Mind = BLOWN: Static Flow of Water [Video]

Creating the illusion of a static flow of water using sound. Of course this isn’t my idea and plenty more refined examples already exist.

So, anyone out there who can explain how this illusion was created? Let us know in the comments section below!



22 Responses to Mind = BLOWN: Static Flow of Water [Video]

    • No I don't think so. The drops would be blurred during the finite time it takes the CCD to capture an image (though the focus of the video suggests a wide aperture with shallow DOF letting in lots of light). A strobe would work but it would show up obviously in the video. With such a seemingly simple setup I'll be convinced when I see many more of these made by other people. It's a real effect but the only way I know of to make a video like this is to use a very nice high speed camera shooting 1000's of fps and then deleting all the frames between each cycle of the flow and splicing together the result.

  1. Well, the speaker is vibrating at the same frame rate as the camera, basically. So the vibrations of the speaker cause the stream of water (which is in lamina flow, where flow is predictable) to break up at a rate equal the speaker’s frequency, and then the camera is taking a picture at the same rate as well, therefore the effect is the same as a strobe or something like that, it’s just all the frames of the video are taken when the water is in the same place each time.

    • That was my thought, and the droplet effect is a probability issue…if the pressure and flow are kept constant, the droplet formation should probably form similarly (position, size and shape), and to accomplish that you would need the length of the tube past the speaker to be very specific so that it resonates in accordance with the frame/speaker frequency.

  2. The camera is recording frames per second at the same frequency as that the water coming out of the opening forms that particular pattern. You can produce the same effect 'live' by tuning a strobe light on to a stream of water.
    If you were to speed up the strobe light (or camera fps recording) slightly then it will look like the water is flowing in reverse :)
    Here's a nice example, with explanation and all:

  3. There is no strobe effect because you can watch the ssame particles of water if it was a strobe effect if would switch spots

    • No, you actually see different water particles each frame that are at the same spots as the ones in the frames before, like the other commentators pointed out.

  4. I dont buy it. The image ist constantly out of focus and very shaky which are IMHO signs of fraud. Repeat that video with a better camera and we can talk again.

    Some of the droplets look like they hang on a wire. For the stream it self, it is very simple to solidify water with some chemicals. Add the horrible image quality and we have a great fake.

  5. I found this video not even 3 hours ago while I was listening to some of Bibio's music . . . (Bibio is the same guy who made the song that was featured in that Google Glass add.) What a coincidence . . .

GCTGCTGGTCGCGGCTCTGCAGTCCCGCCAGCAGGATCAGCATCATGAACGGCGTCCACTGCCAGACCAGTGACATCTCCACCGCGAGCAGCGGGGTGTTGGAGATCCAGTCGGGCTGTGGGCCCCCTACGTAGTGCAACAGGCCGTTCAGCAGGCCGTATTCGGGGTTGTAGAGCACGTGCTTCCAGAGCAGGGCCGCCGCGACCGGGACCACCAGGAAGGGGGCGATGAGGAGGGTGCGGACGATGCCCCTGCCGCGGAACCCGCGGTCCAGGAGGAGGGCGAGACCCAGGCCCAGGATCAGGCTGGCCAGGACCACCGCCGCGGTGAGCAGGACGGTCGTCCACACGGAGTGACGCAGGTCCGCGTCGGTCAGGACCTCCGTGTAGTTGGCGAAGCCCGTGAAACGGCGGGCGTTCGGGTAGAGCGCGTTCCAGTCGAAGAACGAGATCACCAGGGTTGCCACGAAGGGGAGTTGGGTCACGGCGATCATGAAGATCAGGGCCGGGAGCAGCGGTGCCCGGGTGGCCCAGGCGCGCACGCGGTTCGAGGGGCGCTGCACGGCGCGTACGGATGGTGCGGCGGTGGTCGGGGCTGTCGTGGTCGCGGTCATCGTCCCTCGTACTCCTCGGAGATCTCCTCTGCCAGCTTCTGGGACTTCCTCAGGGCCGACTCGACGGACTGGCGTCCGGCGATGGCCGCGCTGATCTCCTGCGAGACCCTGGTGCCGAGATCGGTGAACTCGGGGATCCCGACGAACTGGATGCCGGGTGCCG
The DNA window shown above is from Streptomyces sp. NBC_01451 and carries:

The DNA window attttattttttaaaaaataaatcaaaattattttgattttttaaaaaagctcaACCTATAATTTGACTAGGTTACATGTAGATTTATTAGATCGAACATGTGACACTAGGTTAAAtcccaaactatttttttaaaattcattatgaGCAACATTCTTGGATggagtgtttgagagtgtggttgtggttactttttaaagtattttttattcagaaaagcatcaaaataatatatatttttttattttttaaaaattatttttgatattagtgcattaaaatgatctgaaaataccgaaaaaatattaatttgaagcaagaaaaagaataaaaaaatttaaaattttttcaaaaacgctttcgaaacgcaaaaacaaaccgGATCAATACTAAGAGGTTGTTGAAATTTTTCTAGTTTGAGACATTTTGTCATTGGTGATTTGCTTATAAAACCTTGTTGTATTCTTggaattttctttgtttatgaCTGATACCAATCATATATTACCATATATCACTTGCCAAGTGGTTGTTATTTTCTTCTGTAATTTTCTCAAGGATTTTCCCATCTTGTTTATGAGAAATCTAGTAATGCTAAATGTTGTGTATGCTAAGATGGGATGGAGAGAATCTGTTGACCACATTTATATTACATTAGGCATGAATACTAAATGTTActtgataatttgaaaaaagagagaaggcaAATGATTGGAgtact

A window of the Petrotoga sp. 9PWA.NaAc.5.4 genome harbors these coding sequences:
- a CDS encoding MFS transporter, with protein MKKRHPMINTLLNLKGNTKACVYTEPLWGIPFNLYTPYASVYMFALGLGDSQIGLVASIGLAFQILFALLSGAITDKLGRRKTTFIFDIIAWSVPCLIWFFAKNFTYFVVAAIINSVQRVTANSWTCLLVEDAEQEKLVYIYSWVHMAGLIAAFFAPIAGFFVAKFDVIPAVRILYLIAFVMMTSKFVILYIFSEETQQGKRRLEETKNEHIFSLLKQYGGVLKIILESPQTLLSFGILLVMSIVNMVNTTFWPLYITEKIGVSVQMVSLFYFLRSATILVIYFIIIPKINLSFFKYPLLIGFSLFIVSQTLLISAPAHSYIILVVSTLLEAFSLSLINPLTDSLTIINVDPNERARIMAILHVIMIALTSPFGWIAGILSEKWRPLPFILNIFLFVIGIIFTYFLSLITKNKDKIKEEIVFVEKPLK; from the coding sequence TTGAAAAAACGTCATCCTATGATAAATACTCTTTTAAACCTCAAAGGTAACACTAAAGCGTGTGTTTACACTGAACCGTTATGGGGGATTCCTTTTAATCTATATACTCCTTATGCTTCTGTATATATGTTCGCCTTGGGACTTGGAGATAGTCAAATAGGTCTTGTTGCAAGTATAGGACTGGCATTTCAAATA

6. the 'water' is probably a gel on a thread, hence the lack of focus to hide the thread between droplets, the sound is simply a recording of running water to give the impression of flow.

    • My first thought also. Spider silk or similar? The rest above explanations are too technical IMO to be correct due to the horrible camera work.

      Of course, I could be wrong too.

  7. [Ignorant idiot]
    Oh dear god….

    People aint just satesfied by breaking the laws, they have to break the laws a physics as well???…
    [/Ignorant Idiot]
    this is Totaly awesome! :D
    You learn something new every day.

    • Thanks for posting that link. That clears everything up.

      An analogy to this illusion would be the effects you see of a moving car, specifically the rims. You notice that if you reach a specific speed, the rims seems to stand still, sometimes even rotating inversely to the wheel. It's merely a trick of the eye. Our eyes capture 24 frames a second and splice those frames into a movie which is played back in our head. This is all the illusion of film.

      Back to the current topic, sound occurs in the form of waves. The frequency (rapidness) of the wave determines how often the water is spliced (Higher frequency = more droplets | Lower Frequency = less droplets). When you find a frequency that separates the water droplets by 1/24 of a second (under the acceleration of gravity), you will see floating water droplets. You notice when the water first exits the tube, it's still a stream, that is because gravity has not accelerated the water to match the speed with frequency. Just like the car rims, it won't work going 10 mph, nor 100 mph, you have to find the perfect speed.

  8. Could it be the same thing happening as when a staticly charged balloon gets close to a small stream of water? The charge from the balloon can bend the line of the water. With more static, it may bend more.

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